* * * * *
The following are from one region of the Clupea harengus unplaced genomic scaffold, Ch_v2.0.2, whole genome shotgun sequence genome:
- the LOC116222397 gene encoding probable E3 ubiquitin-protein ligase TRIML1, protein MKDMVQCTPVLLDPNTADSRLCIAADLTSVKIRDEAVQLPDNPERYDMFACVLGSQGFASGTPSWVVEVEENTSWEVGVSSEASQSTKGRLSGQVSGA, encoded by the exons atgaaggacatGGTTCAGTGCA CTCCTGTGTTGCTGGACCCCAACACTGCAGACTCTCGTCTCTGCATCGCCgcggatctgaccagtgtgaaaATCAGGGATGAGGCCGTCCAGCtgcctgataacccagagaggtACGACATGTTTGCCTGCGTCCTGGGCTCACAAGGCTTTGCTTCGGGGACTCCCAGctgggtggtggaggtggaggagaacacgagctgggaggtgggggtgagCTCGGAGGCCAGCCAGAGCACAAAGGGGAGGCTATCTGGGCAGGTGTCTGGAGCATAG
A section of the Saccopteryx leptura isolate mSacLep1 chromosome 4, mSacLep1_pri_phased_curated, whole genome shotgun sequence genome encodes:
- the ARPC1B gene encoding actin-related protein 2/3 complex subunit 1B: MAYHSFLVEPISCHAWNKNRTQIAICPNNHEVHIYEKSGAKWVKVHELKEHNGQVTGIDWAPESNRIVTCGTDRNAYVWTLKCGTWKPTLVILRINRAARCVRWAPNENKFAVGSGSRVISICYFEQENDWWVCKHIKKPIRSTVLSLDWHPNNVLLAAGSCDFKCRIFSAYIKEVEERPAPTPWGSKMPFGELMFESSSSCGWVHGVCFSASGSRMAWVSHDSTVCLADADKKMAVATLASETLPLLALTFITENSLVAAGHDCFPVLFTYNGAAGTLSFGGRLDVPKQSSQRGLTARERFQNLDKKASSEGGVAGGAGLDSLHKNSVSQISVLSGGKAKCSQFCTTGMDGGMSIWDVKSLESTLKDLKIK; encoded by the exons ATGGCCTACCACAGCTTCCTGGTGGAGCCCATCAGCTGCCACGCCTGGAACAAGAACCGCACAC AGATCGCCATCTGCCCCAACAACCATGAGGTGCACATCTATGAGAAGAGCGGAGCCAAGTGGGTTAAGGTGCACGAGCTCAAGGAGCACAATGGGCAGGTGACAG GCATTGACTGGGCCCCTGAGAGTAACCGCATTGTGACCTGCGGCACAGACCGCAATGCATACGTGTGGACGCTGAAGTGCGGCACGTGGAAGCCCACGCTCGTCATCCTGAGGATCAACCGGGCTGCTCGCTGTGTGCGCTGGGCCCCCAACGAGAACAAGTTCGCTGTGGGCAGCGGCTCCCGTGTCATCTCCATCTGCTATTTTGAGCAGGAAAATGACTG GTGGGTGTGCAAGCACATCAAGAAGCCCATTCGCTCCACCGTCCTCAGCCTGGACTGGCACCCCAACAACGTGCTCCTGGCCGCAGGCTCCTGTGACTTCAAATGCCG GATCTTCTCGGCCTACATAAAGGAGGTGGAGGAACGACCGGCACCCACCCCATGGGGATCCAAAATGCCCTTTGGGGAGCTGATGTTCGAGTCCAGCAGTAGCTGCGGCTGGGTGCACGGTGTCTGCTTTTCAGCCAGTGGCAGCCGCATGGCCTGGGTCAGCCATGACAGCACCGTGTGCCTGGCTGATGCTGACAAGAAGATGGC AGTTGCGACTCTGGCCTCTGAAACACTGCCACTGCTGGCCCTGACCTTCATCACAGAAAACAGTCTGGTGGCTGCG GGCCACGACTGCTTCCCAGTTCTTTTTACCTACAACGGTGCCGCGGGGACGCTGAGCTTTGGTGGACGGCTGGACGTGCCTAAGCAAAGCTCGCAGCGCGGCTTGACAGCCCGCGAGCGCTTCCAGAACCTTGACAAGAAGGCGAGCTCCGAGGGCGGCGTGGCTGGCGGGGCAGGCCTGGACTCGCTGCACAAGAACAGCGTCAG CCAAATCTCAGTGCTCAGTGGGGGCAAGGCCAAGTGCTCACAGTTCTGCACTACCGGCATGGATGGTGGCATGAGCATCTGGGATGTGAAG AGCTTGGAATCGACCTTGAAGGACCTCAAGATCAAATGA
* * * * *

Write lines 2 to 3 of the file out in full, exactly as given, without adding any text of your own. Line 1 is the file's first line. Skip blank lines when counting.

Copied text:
- the LOC116222397 gene encoding probable E3 ubiquitin-protein ligase TRIML1, protein MKDMVQCTPVLLDPNTADSRLCIAADLTSVKIRDEAVQLPDNPERYDMFACVLGSQGFASGTPSWVVEVEENTSWEVGVSSEASQSTKGRLSGQVSGA, encoded by the exons atgaaggacatGGTTCAGTGCA CTCCTGTGTTGCTGGACCCCAACACTGCAGACTCTCGTCTCTGCATCGCCgcggatctgaccagtgtgaaaATCAGGGATGAGGCCGTCCAGCtgcctgataacccagagaggtACGACATGTTTGCCTGCGTCCTGGGCTCACAAGGCTTTGCTTCGGGGACTCCCAGctgggtggtggaggtggaggagaacacgagctgggaggtgggggtgagCTCGGAGGCCAGCCAGAGCACAAAGGGGAGGCTATCTGGGCAGGTGTCTGGAGCATAG
A section of the Saccopteryx leptura isolate mSacLep1 chromosome 4, mSacLep1_pri_phased_curated, whole genome shotgun sequence genome encodes: